This young teacher – was he really a credible teacher? – from their town, there he was, claiming, proclaiming, that what Isaiah had said was happening there and then. The people knew the text, they knew the prophet, they thought they knew this young man – but they did not! They could not, they would not believe such a message: it was too much for them to accept, it was plainly and simply unbelievable!

Yes, God’s message to us can be precisely that: unbelievable! “Good news to the poor, comfort to the broken-hearted, freedom to prisoners, sight to the blind, liberation to the oppressed, a year of favour from the Lord…” nothing less! Happening today? Really? Would we believe it, could we believe it, were we in Nazareth today? And what about here and now?…When God comes to me with the unforeseen, the unexpected, the unbelievable, am I so shocked that I fail to recognise him?

Source: Images: Jesus – womeninthebible.net      Isaiah – sergioarevalo.net

Week of Prayer for Christian Unity – 18-25 January 2016


The Week of Prayer for Christian Unity was first proposed in 1908 as an observance within the Roman Catholic Church by Fr Paul Wattson, founder of the Franciscan Friars of the Atonement in Graymoor, New York. In November of 2014, the US Conference of Catholic Bishops endorsed the cause for Fr Wattson’s canonization.

Since the founding of the World Council of Churches in 1948, many other Christian denominations around the world have come to celebrate the Week of Prayer for Christian Unity, and since 1968, the Faith and Order Commission of the WCC and the Pontifical Council for Promoting Christian Unity have collaborated to produce materials for use over this eight-day period. Every year, the Commission on Faith and Witness of the Canadian Council of Churches assembles an ecumenical writing team to adapt these materials for the Canadian context, and to create additional planning resources.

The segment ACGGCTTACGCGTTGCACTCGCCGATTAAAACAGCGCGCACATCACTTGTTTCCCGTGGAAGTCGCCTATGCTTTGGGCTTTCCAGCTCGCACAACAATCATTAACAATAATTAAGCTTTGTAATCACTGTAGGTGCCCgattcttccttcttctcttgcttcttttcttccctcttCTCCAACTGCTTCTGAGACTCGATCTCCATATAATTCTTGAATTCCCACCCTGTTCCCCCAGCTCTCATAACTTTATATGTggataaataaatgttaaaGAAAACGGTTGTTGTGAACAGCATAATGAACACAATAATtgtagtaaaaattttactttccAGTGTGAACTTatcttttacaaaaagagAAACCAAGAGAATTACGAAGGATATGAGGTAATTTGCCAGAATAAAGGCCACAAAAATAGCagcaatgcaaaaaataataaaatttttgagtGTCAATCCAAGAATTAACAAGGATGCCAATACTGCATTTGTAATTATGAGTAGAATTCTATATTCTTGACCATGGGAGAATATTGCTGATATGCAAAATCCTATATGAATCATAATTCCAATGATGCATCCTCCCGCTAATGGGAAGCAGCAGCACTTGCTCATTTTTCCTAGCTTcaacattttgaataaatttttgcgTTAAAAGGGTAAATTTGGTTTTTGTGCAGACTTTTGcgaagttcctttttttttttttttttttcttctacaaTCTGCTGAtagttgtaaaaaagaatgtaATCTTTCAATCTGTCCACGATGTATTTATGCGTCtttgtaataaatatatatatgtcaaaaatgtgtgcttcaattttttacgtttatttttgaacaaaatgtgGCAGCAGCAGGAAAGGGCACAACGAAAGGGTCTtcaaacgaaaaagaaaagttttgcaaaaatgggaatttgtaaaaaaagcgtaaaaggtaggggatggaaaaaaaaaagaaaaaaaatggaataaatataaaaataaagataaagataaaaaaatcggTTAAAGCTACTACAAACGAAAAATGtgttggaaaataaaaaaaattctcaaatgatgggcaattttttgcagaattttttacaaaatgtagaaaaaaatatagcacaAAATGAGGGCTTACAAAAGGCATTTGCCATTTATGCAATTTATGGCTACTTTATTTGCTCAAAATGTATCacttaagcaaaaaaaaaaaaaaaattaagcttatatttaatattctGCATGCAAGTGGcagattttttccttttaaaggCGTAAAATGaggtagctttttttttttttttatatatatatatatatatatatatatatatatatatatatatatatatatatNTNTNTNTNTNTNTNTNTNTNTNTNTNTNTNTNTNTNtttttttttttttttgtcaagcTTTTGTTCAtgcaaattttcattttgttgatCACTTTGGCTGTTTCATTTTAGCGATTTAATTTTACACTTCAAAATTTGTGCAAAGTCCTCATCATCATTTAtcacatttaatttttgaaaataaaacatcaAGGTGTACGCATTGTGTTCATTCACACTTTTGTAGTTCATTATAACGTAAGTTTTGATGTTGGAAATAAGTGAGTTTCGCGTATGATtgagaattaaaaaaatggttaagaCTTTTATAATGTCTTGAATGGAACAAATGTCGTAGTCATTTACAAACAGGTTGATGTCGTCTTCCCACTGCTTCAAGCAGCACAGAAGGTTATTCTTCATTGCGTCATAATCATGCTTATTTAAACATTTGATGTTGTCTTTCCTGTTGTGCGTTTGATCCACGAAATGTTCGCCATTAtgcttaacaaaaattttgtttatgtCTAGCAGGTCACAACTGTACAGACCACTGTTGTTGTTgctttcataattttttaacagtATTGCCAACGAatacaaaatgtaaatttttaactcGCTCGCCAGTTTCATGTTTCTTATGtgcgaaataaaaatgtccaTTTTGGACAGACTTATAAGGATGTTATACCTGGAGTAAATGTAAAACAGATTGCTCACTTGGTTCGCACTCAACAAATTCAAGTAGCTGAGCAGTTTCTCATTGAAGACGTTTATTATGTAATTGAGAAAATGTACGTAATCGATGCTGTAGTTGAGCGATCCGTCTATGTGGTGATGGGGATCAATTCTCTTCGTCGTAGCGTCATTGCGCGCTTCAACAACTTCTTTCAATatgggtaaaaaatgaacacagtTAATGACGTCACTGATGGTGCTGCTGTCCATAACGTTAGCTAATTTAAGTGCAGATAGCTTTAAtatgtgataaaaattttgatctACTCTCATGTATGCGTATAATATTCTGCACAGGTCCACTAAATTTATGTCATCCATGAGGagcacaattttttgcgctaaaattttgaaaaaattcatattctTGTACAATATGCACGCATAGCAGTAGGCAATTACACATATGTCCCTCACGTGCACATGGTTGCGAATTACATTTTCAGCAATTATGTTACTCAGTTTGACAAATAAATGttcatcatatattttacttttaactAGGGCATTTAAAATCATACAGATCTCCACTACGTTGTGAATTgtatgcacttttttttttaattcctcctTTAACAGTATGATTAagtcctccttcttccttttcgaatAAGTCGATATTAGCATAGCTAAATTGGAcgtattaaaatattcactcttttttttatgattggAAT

This year’s resources for the Week of Prayer for Christian Unity have been prepared by an ecumenical team in Latvia, representing various churches and religious organizations. They have chosen as their theme “Called to proclaim the mighty acts of God”, inspired by 1 Peter 2:9 “You are a chosen race, a royal priesthood, a holy nation, God’s own people, in order that you may proclaim the mighty acts of him who called you out of darkness into his marvelous light.” They invite Christians around the world to reflect on what it means to be the people of God, and how we are called both to proclaim and to respond to the acts of God in the world.

Source: Text: Conseil Canadien des Églises;  Image: GEII – Graymoor Ecumenical & Interreligious Institute Image


World Day of Migrants and Refugees – 17 January

EPA1939668_ArticoloThe 102nd World Day of Migrants and Refugees will be celebrated January 17, 2016. The theme of Pope Francis’ Message is « Migrants and refugees challenge us: The response of the Gospel of mercy ». In his Message, the Holy Father says that « migrants are our brothers and sisters in search of a better life, far away from poverty, hunger, exploitation and the unjust distribution of the planet’s resources which are meant to be equitably shared by all. Don’t we all want a better, more decent and prosperous life to share with our loved ones? »

Source: Canadian Conference of Catholic Bishops

Explaining the pope’s choice for the theme, the Pontifical Council for Migrants and Travelers said the pope first wants to draw Catholics’ attention to « the dramatic situation of many men and women forced to abandon their homelands. »

In calling a Year of Mercy beginning Dec. 8, Pope Francis said it would be a time to overcome indifference to the needs of others, the council said. « Let us open our eyes and see the misery of the world, the wounds of our brothers and sisters who are denied their dignity, and let us recognize that we are compelled to heed their cry for help, » the pope wrote in the document proclaiming the year. The theme’s reference to « the Gospel of mercy, » aims « explicitly to tie the phenomenon of migration to the response of the world and, especially, of the church. In this context, the Holy Father invites the Christian people to reflect during the jubilee year on the corporal and spiritual works of mercy, which includes welcoming the stranger. »

Source: Catholic Diocese of Kumbo, Bamenda, Cameroon   Pic: EPA Vatican, In a camp, refugees are wading through water